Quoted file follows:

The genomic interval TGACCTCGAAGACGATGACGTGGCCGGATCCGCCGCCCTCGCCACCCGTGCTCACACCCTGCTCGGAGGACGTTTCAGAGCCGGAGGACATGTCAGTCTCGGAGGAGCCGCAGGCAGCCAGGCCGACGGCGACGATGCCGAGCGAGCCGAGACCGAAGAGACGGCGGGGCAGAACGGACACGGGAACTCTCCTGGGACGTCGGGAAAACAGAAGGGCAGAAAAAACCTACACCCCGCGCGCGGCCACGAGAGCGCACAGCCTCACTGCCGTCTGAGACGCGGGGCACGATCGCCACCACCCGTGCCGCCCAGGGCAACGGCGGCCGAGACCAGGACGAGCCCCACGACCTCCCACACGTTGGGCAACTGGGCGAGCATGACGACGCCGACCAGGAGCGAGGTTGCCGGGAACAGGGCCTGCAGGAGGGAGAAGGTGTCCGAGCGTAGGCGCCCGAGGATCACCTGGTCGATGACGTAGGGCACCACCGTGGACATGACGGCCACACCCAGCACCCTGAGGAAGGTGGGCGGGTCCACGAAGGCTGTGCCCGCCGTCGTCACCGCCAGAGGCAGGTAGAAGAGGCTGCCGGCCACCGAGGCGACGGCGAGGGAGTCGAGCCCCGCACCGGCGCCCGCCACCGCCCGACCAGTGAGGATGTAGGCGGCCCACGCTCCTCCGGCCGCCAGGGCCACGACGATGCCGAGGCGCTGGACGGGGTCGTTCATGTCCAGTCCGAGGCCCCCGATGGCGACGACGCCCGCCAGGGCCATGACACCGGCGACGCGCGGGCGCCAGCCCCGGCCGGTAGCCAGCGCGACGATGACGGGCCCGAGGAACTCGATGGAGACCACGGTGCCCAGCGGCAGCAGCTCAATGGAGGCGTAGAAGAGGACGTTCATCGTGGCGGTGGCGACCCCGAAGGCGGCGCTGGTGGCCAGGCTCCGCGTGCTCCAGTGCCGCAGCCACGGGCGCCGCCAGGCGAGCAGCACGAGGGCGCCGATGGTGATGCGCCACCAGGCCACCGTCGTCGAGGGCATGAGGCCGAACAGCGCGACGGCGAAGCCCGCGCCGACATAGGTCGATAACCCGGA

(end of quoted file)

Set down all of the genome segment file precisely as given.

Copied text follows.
The genomic interval TGACCTCGAAGACGATGACGTGGCCGGATCCGCCGCCCTCGCCACCCGTGCTCACACCCTGCTCGGAGGACGTTTCAGAGCCGGAGGACATGTCAGTCTCGGAGGAGCCGCAGGCAGCCAGGCCGACGGCGACGATGCCGAGCGAGCCGAGACCGAAGAGACGGCGGGGCAGAACGGACACGGGAACTCTCCTGGGACGTCGGGAAAACAGAAGGGCAGAAAAAACCTACACCCCGCGCGCGGCCACGAGAGCGCACAGCCTCACTGCCGTCTGAGACGCGGGGCACGATCGCCACCACCCGTGCCGCCCAGGGCAACGGCGGCCGAGACCAGGACGAGCCCCACGACCTCCCACACGTTGGGCAACTGGGCGAGCATGACGACGCCGACCAGGAGCGAGGTTGCCGGGAACAGGGCCTGCAGGAGGGAGAAGGTGTCCGAGCGTAGGCGCCCGAGGATCACCTGGTCGATGACGTAGGGCACCACCGTGGACATGACGGCCACACCCAGCACCCTGAGGAAGGTGGGCGGGTCCACGAAGGCTGTGCCCGCCGTCGTCACCGCCAGAGGCAGGTAGAAGAGGCTGCCGGCCACCGAGGCGACGGCGAGGGAGTCGAGCCCCGCACCGGCGCCCGCCACCGCCCGACCAGTGAGGATGTAGGCGGCCCACGCTCCTCCGGCCGCCAGGGCCACGACGATGCCGAGGCGCTGGACGGGGTCGTTCATGTCCAGTCCGAGGCCCCCGATGGCGACGACGCCCGCCAGGGCCATGACACCGGCGACGCGCGGGCGCCAGCCCCGGCCGGTAGCCAGCGCGACGATGACGGGCCCGAGGAACTCGATGGAGACCACGGTGCCCAGCGGCAGCAGCTCAATGGAGGCGTAGAAGAGGACGTTCATCGTGGCGGTGGCGACCCCGAAGGCGGCGCTGGTGGCCAGGCTCCGCGTGCTCCAGTGCCGCAGCCACGGGCGCCGCCAGGCGAGCAGCACGAGGGCGCCGATGGTGATGCGCCACCAGGCCACCGTCGTCGAGGGCATGAGGCCGAACAGCGCGACGGCGAAGCCCGCGCCGACATAGGTCGATAACCCGGA